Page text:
Issue 3: Providing Housing Accessibility and Stability

Olympia, August 1, 2019

Dear Neighbors,

This is Issue 3 of my summer e-newsletter series, which gives an overview of some key policies we worked to pass into law this year. This issue focuses on legislation that will address our ongoing crisis involving housing accessibility and stability.

Remember, you can also find information about successful bills I sponsored this year in my April 19th Update from Olympia. All of the bills discussed there passed and will become law.

Access to Housing

We took action to increase access to housing services and to build up the supply of accessible and affordable housing.

Housing assistance

We expanded services for homeless youth and unaccompanied young adults (HB 1657) and approved a pilot program to provide housing vouchers to families in the child welfare system whose main barrier to reunification is the lack of appropriate housing (SB 5718).

Increasing the supply of accessible housing

We passed legislation like HB 1219 and HB 1406, which grant authority to cities and counties to use funds from certain local taxes for affordable housing projects and to combat homelessness. Fortunately, the Seattle City Council and our mayor are leading efforts to take advantage of this authority to access more immediate funding to build local housing.

We also empowered faith communities to contribute to housing stability by adjusting zoning to allow increased density to build affordable housing on property owned by religious organizations (HB 1377).

Additionally, the capital budget added $175 million in affordable housing loans and grants through the Housing Trust Fund, including:

  • $10 million for high-quality modular housing to transition people out of homelessness quickly
  • $35 million for supportive housing and case management services for people living with behavioral health disorders
  • $10 million for competitively awarded grants for state matches on private contributions to fund affordable housing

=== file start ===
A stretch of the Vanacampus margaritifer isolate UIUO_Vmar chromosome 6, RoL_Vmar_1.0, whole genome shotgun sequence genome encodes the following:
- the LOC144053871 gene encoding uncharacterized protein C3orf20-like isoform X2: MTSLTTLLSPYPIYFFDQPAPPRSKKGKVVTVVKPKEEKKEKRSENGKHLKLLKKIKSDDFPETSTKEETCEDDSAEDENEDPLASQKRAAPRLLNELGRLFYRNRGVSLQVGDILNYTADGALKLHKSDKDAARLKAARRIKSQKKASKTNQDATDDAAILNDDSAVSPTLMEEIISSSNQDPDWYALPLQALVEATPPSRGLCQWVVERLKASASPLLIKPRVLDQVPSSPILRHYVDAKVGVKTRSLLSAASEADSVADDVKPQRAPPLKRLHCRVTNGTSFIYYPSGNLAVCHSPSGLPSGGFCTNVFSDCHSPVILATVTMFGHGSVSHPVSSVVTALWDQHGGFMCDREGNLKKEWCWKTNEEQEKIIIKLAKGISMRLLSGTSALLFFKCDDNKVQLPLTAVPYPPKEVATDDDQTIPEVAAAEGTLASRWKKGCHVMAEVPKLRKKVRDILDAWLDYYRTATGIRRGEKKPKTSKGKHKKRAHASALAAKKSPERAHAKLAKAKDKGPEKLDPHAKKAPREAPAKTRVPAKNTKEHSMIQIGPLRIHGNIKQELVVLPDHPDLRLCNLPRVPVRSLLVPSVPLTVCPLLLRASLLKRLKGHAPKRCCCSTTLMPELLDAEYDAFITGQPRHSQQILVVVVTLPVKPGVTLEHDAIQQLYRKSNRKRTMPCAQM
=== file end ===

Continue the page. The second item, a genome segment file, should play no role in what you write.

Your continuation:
• $10 million for housing preservation grants
  • $5 million for housing veterans
  • $5 million for housing to serve people with disabilities

Keeping People in Their Homes

In combating homelessness, keeping people in their existing homes is just as important as building new housing. We passed several bills this session that will do just that.

Property taxes

SB 5160 gives a property tax break to seniors, people, with disabilities and veterans on limited incomes.  This will prevent people from being priced out of their homes as property taxes rise along with property values.

Tenant protections

Eviction reform legislation, SB 5600, was enacted to extend the notice time for evictions from 3 to 14 days, aligning our state with national norms and giving tenants time to find money to pay their rent.  When people are living paycheck to paycheck, this extended notice period could mean the difference between staying in their home or being out on the street. This legislation also allows judges to use their discretion in nonpayment of rent cases to consider factors beyond the tenants’ control and allows landlords to access a mitigation fund in some cases.

HB 1440 doubled the number of days in advance that landlords of non-subsidized tenancies must notify tenants of rent increases. This will help tenants prepare for rent increases and assess their options for addressing them. The notice period increased from 30 to 60 days, but remains 30 days for subsidized tenancies where rent is based on household-specific circumstances.

Manufactured/mobile homes

HB 1582 added tenant protections to the Manufactured and Mobile
Home Landlord Tenant Act, like increasing the notice to pay or vacate period from 5 to 14 days and allowing a court to limit the sharing of information about an eviction notice.

SB 5183 expanded eligibility for the Manufactured and Mobile Home Relocation Assistance program, which helps with the costs of relocating and securing other housing when a mobile home park closes.

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